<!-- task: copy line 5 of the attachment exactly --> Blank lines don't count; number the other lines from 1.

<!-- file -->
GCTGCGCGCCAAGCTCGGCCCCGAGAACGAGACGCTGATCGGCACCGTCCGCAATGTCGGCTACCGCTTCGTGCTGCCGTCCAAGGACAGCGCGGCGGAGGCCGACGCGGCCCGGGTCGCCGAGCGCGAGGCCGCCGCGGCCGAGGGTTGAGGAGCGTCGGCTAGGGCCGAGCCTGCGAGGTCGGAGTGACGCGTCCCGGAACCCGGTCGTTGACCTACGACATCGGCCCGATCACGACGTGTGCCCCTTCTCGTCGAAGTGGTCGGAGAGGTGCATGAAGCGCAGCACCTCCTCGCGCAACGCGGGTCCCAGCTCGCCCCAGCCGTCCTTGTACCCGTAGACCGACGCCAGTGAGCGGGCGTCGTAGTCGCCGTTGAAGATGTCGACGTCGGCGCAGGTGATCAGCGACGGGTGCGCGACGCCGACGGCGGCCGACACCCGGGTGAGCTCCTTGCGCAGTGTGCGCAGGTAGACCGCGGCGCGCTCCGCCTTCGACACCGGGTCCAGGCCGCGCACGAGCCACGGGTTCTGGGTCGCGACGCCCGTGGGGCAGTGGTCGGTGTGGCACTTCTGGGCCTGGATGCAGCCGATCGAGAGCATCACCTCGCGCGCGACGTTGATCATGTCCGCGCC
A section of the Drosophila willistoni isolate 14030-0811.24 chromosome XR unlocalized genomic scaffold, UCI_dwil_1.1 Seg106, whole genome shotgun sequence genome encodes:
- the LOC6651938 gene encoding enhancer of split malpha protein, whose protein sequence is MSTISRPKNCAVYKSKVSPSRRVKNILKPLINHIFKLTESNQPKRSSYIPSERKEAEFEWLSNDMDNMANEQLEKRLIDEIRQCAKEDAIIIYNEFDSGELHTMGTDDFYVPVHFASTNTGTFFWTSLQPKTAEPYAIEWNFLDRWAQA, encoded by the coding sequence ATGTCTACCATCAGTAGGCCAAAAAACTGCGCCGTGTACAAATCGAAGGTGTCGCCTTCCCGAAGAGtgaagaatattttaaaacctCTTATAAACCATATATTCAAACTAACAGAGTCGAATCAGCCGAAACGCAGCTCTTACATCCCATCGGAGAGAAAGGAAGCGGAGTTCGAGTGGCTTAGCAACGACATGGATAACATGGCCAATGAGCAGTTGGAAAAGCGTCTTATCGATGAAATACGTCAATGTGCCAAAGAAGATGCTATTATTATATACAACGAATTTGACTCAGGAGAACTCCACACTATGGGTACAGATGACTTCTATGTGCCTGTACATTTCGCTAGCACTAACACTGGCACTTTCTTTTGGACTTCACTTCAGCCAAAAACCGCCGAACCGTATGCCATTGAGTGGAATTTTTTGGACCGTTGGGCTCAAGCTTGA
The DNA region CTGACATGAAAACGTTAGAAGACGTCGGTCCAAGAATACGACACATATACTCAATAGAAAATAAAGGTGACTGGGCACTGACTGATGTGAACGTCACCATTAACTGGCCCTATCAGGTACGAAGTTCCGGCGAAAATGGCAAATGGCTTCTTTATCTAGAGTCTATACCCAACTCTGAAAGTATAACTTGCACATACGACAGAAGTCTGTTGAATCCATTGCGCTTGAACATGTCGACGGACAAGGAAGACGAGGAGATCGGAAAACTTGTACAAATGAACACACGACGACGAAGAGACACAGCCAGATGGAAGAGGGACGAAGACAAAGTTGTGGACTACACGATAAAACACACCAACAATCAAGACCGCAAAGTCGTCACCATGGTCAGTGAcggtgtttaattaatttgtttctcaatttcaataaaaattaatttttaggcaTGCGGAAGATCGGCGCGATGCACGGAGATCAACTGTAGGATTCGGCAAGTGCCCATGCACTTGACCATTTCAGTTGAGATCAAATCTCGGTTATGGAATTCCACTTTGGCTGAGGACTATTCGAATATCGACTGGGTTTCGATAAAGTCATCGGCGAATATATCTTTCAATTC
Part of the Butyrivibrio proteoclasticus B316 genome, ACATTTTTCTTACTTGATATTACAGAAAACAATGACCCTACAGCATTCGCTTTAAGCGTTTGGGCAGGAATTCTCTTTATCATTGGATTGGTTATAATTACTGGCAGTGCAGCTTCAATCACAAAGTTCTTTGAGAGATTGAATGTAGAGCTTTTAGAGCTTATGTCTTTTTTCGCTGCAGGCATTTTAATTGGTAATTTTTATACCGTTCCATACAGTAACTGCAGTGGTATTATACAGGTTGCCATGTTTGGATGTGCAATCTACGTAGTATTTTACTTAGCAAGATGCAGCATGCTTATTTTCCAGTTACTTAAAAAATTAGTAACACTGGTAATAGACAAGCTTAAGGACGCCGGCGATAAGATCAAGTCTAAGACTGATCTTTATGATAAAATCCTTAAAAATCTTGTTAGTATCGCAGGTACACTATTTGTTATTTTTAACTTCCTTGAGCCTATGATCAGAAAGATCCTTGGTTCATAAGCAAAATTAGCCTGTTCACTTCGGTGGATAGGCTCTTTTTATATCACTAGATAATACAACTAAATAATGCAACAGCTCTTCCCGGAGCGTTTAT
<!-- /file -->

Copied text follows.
Part of the Butyrivibrio proteoclasticus B316 genome, ACATTTTTCTTACTTGATATTACAGAAAACAATGACCCTACAGCATTCGCTTTAAGCGTTTGGGCAGGAATTCTCTTTATCATTGGATTGGTTATAATTACTGGCAGTGCAGCTTCAATCACAAAGTTCTTTGAGAGATTGAATGTAGAGCTTTTAGAGCTTATGTCTTTTTTCGCTGCAGGCATTTTAATTGGTAATTTTTATACCGTTCCATACAGTAACTGCAGTGGTATTATACAGGTTGCCATGTTTGGATGTGCAATCTACGTAGTATTTTACTTAGCAAGATGCAGCATGCTTATTTTCCAGTTACTTAAAAAATTAGTAACACTGGTAATAGACAAGCTTAAGGACGCCGGCGATAAGATCAAGTCTAAGACTGATCTTTATGATAAAATCCTTAAAAATCTTGTTAGTATCGCAGGTACACTATTTGTTATTTTTAACTTCCTTGAGCCTATGATCAGAAAGATCCTTGGTTCATAAGCAAAATTAGCCTGTTCACTTCGGTGGATAGGCTCTTTTTATATCACTAGATAATACAACTAAATAATGCAACAGCTCTTCCCGGAGCGTTTAT